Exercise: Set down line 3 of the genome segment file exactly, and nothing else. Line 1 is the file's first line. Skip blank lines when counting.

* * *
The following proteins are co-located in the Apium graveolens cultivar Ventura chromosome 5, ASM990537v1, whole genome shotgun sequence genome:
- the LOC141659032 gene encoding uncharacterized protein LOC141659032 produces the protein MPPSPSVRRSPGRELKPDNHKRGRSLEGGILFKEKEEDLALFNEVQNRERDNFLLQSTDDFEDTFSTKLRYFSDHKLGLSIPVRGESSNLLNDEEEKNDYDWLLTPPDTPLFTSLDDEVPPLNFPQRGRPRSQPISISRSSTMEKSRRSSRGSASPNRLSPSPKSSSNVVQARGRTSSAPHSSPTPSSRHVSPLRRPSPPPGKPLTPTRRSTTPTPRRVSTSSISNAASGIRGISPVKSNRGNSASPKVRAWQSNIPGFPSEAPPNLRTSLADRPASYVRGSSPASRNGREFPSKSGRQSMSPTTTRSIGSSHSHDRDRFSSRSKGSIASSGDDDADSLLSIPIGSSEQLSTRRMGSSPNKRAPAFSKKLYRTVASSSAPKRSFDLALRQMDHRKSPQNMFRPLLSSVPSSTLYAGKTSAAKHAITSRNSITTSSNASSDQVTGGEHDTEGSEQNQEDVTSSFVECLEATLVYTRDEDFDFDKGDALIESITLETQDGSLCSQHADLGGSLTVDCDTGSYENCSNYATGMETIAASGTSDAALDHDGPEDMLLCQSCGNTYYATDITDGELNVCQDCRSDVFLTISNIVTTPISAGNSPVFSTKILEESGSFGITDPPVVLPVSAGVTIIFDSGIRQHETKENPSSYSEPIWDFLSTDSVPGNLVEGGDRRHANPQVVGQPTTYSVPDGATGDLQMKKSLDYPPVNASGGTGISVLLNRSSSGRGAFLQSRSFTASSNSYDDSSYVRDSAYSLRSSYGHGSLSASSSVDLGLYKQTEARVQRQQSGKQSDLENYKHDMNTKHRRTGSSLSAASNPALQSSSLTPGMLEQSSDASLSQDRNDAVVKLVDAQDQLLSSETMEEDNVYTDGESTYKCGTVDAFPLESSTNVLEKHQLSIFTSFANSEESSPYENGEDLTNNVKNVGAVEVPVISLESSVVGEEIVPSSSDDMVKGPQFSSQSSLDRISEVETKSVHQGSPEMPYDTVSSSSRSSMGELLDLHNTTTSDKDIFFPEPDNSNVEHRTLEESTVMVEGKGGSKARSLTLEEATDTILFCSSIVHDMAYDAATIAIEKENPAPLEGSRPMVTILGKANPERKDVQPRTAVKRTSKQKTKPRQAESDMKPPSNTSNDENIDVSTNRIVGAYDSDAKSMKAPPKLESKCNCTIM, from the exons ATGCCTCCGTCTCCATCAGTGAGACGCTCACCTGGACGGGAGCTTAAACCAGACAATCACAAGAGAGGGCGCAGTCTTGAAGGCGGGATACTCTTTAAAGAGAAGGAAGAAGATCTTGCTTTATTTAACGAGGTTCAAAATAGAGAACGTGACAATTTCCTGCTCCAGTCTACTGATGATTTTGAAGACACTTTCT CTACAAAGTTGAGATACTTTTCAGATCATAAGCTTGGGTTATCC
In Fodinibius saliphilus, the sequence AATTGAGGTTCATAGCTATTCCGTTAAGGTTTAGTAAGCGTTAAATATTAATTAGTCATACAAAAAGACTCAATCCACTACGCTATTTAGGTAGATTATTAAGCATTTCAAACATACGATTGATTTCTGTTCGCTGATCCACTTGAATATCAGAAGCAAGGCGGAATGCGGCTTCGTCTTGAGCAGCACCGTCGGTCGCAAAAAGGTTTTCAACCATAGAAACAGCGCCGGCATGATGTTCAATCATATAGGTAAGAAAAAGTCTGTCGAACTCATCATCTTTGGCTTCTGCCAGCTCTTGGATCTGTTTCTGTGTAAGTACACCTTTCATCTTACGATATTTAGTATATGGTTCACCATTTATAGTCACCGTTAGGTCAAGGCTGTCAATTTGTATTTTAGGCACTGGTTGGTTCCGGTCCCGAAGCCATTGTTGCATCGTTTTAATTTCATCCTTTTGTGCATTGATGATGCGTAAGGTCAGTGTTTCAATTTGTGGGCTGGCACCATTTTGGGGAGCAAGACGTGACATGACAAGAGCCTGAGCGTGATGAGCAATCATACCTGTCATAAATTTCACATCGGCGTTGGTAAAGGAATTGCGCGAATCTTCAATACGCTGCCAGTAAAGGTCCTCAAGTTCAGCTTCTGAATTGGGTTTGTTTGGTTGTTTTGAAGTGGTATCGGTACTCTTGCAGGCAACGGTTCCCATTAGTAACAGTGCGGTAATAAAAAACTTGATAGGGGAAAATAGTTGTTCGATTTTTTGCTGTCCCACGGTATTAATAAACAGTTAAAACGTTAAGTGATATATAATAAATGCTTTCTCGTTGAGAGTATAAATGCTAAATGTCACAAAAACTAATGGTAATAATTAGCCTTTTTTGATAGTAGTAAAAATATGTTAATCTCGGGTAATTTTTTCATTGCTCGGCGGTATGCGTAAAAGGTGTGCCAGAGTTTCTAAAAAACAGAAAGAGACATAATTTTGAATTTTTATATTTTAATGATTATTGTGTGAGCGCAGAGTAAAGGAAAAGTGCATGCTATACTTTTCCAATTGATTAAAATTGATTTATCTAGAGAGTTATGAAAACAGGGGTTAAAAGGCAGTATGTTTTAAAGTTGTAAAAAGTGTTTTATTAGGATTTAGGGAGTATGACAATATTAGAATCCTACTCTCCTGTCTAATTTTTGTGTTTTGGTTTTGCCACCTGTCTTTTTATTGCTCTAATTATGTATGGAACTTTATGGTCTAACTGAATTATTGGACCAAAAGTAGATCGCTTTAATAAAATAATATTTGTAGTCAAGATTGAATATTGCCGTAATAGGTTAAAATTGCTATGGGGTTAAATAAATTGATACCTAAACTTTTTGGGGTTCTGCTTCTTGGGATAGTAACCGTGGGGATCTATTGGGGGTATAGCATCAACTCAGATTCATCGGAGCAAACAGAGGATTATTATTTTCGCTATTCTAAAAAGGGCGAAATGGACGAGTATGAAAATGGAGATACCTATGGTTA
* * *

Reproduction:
In Fodinibius saliphilus, the sequence AATTGAGGTTCATAGCTATTCCGTTAAGGTTTAGTAAGCGTTAAATATTAATTAGTCATACAAAAAGACTCAATCCACTACGCTATTTAGGTAGATTATTAAGCATTTCAAACATACGATTGATTTCTGTTCGCTGATCCACTTGAATATCAGAAGCAAGGCGGAATGCGGCTTCGTCTTGAGCAGCACCGTCGGTCGCAAAAAGGTTTTCAACCATAGAAACAGCGCCGGCATGATGTTCAATCATATAGGTAAGAAAAAGTCTGTCGAACTCATCATCTTTGGCTTCTGCCAGCTCTTGGATCTGTTTCTGTGTAAGTACACCTTTCATCTTACGATATTTAGTATATGGTTCACCATTTATAGTCACCGTTAGGTCAAGGCTGTCAATTTGTATTTTAGGCACTGGTTGGTTCCGGTCCCGAAGCCATTGTTGCATCGTTTTAATTTCATCCTTTTGTGCATTGATGATGCGTAAGGTCAGTGTTTCAATTTGTGGGCTGGCACCATTTTGGGGAGCAAGACGTGACATGACAAGAGCCTGAGCGTGATGAGCAATCATACCTGTCATAAATTTCACATCGGCGTTGGTAAAGGAATTGCGCGAATCTTCAATACGCTGCCAGTAAAGGTCCTCAAGTTCAGCTTCTGAATTGGGTTTGTTTGGTTGTTTTGAAGTGGTATCGGTACTCTTGCAGGCAACGGTTCCCATTAGTAACAGTGCGGTAATAAAAAACTTGATAGGGGAAAATAGTTGTTCGATTTTTTGCTGTCCCACGGTATTAATAAACAGTTAAAACGTTAAGTGATATATAATAAATGCTTTCTCGTTGAGAGTATAAATGCTAAATGTCACAAAAACTAATGGTAATAATTAGCCTTTTTTGATAGTAGTAAAAATATGTTAATCTCGGGTAATTTTTTCATTGCTCGGCGGTATGCGTAAAAGGTGTGCCAGAGTTTCTAAAAAACAGAAAGAGACATAATTTTGAATTTTTATATTTTAATGATTATTGTGTGAGCGCAGAGTAAAGGAAAAGTGCATGCTATACTTTTCCAATTGATTAAAATTGATTTATCTAGAGAGTTATGAAAACAGGGGTTAAAAGGCAGTATGTTTTAAAGTTGTAAAAAGTGTTTTATTAGGATTTAGGGAGTATGACAATATTAGAATCCTACTCTCCTGTCTAATTTTTGTGTTTTGGTTTTGCCACCTGTCTTTTTATTGCTCTAATTATGTATGGAACTTTATGGTCTAACTGAATTATTGGACCAAAAGTAGATCGCTTTAATAAAATAATATTTGTAGTCAAGATTGAATATTGCCGTAATAGGTTAAAATTGCTATGGGGTTAAATAAATTGATACCTAAACTTTTTGGGGTTCTGCTTCTTGGGATAGTAACCGTGGGGATCTATTGGGGGTATAGCATCAACTCAGATTCATCGGAGCAAACAGAGGATTATTATTTTCGCTATTCTAAAAAGGGCGAAATGGACGAGTATGAAAATGGAGATACCTATGGTTA